Monday, February 4, 2008

When bowls collide

With yesterday designated as "Dad's day off," in lieu of watching Super Bowl XLII I spent most of the day catching up on a little household maintenance, swapping out our showerhead and toilet seat for newer models, and cleaning, to whatever extent possible, my at-home office. But when 5 p.m. rolled around, the time came to drop whatever I was doing with that day "off" and take over Boy Care, while Mrs. headed to the kitchen after watching the first half, forsaking the game in favor of creating some eggplant parmigiana.

So Super Bowl XLII remained on in the background while I spent a rainy late afternoon in my living room with The Boy. The halftime show was just ending as I entered the room, watching bemused as The Boy kept his back to the television, combining and recombining Legos into any number of fascinating configurations before asking to play a rousing game of Candyland.

You know me. Even though my couple of years in Providence made me a New England Patriots fan, I show about the same interest in the Super Bowl as a timberwolf does in shopping malls. To me, it's just a bad football game played in front of an audience of cocktail-quaffing private-jet elites, where commercials take center stage and fight for resonance, where "resonance" means "time spent rattling in otherwise empty heads."

But the game stayed on. I guess my Super Bowl aversion wasn't strong enough to get up and turn it off.

Our living-room Lego adventures continued until the eggplant parmagiana was ready, and after that hearty and tasty meal, we sauntered off once again to the living room, where we found the New York Giants had just taken the lead from the heavily favored Patriots. The Lego reassemblies suddenly degraded into a father/son tickle fight, and after the giggles subsided, The Boy stood up, headed for his train table, and while bending at the waist and holding on to the table's edge with both hands, he began jumping up and down.

Months of experience told me this was The Signal; The Boy needed to poop. And the Patriots, slightly behind on points, were trying to score on four downs with less than a minute left in the game.

Now, you must understand we've had nothing but trouble in the potty-training department since my Green Bay travel in late November. I pretty well had The Boy trained for both Number Ones and Number Twos before the Thanksgiving holiday, but with my mother-in-law stepping into the Boy Care role while I traveled -- and no, having raised three kids of her own, she doesn't like to take direction from a mere "dad" on anything we do for The Boy, including training methods -- something happened. I know not what, exactly, but suffice it to say while in the care of Mother-In-Law, The Boy reverted entirely to making messes in Pull-Ups, completely losing interest in and developing an active resistance to any semblence of toilet use.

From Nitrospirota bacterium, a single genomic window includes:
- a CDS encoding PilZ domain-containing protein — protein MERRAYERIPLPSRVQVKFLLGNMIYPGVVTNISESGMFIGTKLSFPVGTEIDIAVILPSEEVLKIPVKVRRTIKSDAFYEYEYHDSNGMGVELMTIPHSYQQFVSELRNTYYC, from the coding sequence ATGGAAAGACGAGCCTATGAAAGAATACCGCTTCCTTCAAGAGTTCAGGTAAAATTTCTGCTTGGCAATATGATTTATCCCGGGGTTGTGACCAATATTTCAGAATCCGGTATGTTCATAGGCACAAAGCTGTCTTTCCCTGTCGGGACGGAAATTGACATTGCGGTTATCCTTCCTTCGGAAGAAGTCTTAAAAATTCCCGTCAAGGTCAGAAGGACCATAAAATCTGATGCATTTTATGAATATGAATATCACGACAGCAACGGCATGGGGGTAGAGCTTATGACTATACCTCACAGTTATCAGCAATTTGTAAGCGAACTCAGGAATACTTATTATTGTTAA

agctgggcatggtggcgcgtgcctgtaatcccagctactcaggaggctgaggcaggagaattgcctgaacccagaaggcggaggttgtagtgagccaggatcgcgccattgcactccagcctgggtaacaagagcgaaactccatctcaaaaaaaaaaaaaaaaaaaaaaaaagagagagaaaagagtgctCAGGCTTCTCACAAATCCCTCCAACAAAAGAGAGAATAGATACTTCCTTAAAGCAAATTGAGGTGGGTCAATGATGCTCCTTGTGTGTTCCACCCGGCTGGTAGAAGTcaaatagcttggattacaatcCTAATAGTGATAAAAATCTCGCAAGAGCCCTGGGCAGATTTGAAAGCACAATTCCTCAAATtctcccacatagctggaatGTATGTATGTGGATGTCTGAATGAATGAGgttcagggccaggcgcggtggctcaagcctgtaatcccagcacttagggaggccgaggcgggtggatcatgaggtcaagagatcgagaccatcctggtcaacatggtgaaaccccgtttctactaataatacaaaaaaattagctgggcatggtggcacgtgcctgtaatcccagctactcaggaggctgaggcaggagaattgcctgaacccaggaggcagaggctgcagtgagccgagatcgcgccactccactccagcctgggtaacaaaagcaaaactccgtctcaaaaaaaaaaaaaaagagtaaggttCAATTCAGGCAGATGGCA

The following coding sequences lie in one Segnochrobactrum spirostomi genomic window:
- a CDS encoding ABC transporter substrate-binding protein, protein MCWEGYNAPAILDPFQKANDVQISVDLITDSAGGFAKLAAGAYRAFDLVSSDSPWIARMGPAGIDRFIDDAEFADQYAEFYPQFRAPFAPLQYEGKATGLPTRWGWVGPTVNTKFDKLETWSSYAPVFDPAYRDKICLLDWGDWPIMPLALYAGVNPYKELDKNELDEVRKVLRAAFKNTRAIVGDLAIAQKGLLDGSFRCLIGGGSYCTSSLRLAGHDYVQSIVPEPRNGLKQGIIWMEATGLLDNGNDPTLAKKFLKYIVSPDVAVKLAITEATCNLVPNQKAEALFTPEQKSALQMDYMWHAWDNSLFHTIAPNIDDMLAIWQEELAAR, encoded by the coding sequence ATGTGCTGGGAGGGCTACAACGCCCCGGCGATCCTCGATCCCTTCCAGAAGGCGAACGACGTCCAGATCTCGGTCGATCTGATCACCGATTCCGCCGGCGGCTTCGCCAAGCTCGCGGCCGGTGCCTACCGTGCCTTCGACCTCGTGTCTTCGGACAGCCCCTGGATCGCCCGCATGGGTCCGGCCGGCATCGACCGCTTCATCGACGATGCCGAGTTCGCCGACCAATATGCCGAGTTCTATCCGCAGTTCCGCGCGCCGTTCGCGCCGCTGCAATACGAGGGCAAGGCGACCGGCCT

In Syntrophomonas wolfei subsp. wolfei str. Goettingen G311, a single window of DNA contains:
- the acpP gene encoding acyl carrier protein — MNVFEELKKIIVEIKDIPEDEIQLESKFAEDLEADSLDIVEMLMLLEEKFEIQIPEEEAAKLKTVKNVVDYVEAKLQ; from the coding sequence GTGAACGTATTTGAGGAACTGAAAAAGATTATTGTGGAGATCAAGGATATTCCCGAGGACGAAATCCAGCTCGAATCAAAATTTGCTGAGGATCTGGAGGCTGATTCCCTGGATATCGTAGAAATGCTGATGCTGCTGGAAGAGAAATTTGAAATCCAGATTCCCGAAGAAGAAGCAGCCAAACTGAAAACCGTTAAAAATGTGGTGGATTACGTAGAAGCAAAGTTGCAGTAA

In the intervening weeks we've had a devil of a time retraining him, achieving only a complete lack of success. Stubborn one, this Boy, preferring when "the feeling" comes to stay put and have what he calls "an accident," despite copious reward offers.

So, at the moment he began jumping, two clocks were ticking. One for the trailing Patriots, and one for potty-time success.

In the final minute, as the Patriots attempted to move the ball downfield, I attempted to move The Boy down hall, coaxing him into heading toward the bathroom and trying for his "first down" since November. As the Patriots' quarterback Tom Brady got sacked, The Boy looked to me from atop the throne and said, "Would you go away for a minute?"

I left the bathroom just as the Patriots offense ran out of downs, and for a moment, we believed all was lost.

But then, as Patriots coach Bill Belichick strode onto the field to congratulate the about-to-win Giants, the bathroom door cracked open. There, as the announcers spoke of the Giants impending win and the efforts to restore order on the field so the game's final second could be played, a triumphant Boy stood, grinning at me proudly. He opened the bathroom door and pointed to the toilet, saying, "Tah-dah!" and revealing a bowl-bottom lump of potty-time success that, in many ways, must have resembled how many Patriots fans felt at that moment.

To me, at that moment the Patriots loss was immaterial, and I couldn't have been prouder. After all, after a long season of ups and downs, my Boy had just won the Pooper Bowl.

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